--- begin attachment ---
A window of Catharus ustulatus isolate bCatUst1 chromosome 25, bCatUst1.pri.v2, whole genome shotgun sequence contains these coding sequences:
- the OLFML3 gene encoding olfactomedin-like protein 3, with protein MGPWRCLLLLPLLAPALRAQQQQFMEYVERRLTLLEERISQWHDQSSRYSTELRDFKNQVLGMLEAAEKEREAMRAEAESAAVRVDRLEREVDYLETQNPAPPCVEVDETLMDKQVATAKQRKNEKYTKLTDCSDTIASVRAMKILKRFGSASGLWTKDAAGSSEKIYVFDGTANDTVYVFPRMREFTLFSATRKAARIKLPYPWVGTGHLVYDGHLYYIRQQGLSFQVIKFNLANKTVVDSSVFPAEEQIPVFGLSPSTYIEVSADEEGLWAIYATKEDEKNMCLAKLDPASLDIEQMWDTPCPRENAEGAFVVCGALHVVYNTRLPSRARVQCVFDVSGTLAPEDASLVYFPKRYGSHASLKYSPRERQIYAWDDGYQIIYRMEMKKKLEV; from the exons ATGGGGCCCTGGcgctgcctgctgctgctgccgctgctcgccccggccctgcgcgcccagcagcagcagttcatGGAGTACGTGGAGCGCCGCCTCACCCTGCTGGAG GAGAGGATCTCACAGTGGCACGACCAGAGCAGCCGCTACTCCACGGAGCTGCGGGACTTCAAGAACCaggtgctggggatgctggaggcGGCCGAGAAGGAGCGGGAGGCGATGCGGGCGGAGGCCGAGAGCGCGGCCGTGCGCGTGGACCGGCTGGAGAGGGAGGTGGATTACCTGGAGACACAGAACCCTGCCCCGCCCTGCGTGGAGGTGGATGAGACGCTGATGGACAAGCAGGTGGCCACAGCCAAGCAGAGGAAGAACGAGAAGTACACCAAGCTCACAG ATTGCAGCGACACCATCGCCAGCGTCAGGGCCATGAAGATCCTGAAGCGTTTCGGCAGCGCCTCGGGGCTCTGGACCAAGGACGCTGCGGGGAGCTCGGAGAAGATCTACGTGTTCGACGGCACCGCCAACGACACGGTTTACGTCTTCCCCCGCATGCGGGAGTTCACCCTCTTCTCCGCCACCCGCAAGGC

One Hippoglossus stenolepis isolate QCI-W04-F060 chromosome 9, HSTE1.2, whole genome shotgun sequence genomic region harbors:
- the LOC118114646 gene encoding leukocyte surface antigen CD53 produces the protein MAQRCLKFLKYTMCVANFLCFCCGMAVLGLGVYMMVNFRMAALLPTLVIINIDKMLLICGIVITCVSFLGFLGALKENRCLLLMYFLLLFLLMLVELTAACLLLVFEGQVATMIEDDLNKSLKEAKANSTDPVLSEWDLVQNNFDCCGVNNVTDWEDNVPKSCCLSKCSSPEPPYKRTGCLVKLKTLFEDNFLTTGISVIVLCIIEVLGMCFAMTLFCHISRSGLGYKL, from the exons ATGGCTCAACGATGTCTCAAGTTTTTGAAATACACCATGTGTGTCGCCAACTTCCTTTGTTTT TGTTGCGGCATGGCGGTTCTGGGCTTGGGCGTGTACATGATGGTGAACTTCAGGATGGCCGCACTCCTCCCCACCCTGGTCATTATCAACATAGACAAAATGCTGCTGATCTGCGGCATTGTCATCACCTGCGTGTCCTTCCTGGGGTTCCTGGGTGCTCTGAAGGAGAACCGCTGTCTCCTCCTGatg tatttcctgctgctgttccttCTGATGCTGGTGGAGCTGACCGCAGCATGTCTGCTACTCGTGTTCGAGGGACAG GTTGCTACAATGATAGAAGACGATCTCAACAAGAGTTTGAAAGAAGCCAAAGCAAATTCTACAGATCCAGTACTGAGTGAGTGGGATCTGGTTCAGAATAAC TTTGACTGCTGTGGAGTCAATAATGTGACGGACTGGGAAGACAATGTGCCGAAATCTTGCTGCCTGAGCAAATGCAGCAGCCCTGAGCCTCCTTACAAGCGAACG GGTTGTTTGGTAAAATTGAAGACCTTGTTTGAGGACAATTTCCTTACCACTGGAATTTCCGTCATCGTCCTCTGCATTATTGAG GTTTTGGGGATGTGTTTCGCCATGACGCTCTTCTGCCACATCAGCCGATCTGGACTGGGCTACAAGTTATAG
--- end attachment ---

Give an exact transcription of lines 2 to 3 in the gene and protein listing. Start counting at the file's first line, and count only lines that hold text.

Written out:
- the OLFML3 gene encoding olfactomedin-like protein 3, with protein MGPWRCLLLLPLLAPALRAQQQQFMEYVERRLTLLEERISQWHDQSSRYSTELRDFKNQVLGMLEAAEKEREAMRAEAESAAVRVDRLEREVDYLETQNPAPPCVEVDETLMDKQVATAKQRKNEKYTKLTDCSDTIASVRAMKILKRFGSASGLWTKDAAGSSEKIYVFDGTANDTVYVFPRMREFTLFSATRKAARIKLPYPWVGTGHLVYDGHLYYIRQQGLSFQVIKFNLANKTVVDSSVFPAEEQIPVFGLSPSTYIEVSADEEGLWAIYATKEDEKNMCLAKLDPASLDIEQMWDTPCPRENAEGAFVVCGALHVVYNTRLPSRARVQCVFDVSGTLAPEDASLVYFPKRYGSHASLKYSPRERQIYAWDDGYQIIYRMEMKKKLEV; from the exons ATGGGGCCCTGGcgctgcctgctgctgctgccgctgctcgccccggccctgcgcgcccagcagcagcagttcatGGAGTACGTGGAGCGCCGCCTCACCCTGCTGGAG GAGAGGATCTCACAGTGGCACGACCAGAGCAGCCGCTACTCCACGGAGCTGCGGGACTTCAAGAACCaggtgctggggatgctggaggcGGCCGAGAAGGAGCGGGAGGCGATGCGGGCGGAGGCCGAGAGCGCGGCCGTGCGCGTGGACCGGCTGGAGAGGGAGGTGGATTACCTGGAGACACAGAACCCTGCCCCGCCCTGCGTGGAGGTGGATGAGACGCTGATGGACAAGCAGGTGGCCACAGCCAAGCAGAGGAAGAACGAGAAGTACACCAAGCTCACAG ATTGCAGCGACACCATCGCCAGCGTCAGGGCCATGAAGATCCTGAAGCGTTTCGGCAGCGCCTCGGGGCTCTGGACCAAGGACGCTGCGGGGAGCTCGGAGAAGATCTACGTGTTCGACGGCACCGCCAACGACACGGTTTACGTCTTCCCCCGCATGCGGGAGTTCACCCTCTTCTCCGCCACCCGCAAGGC

One Hippoglossus stenolepis isolate QCI-W04-F060 chromosome 9, HSTE1.2, whole genome shotgun sequence genomic region harbors: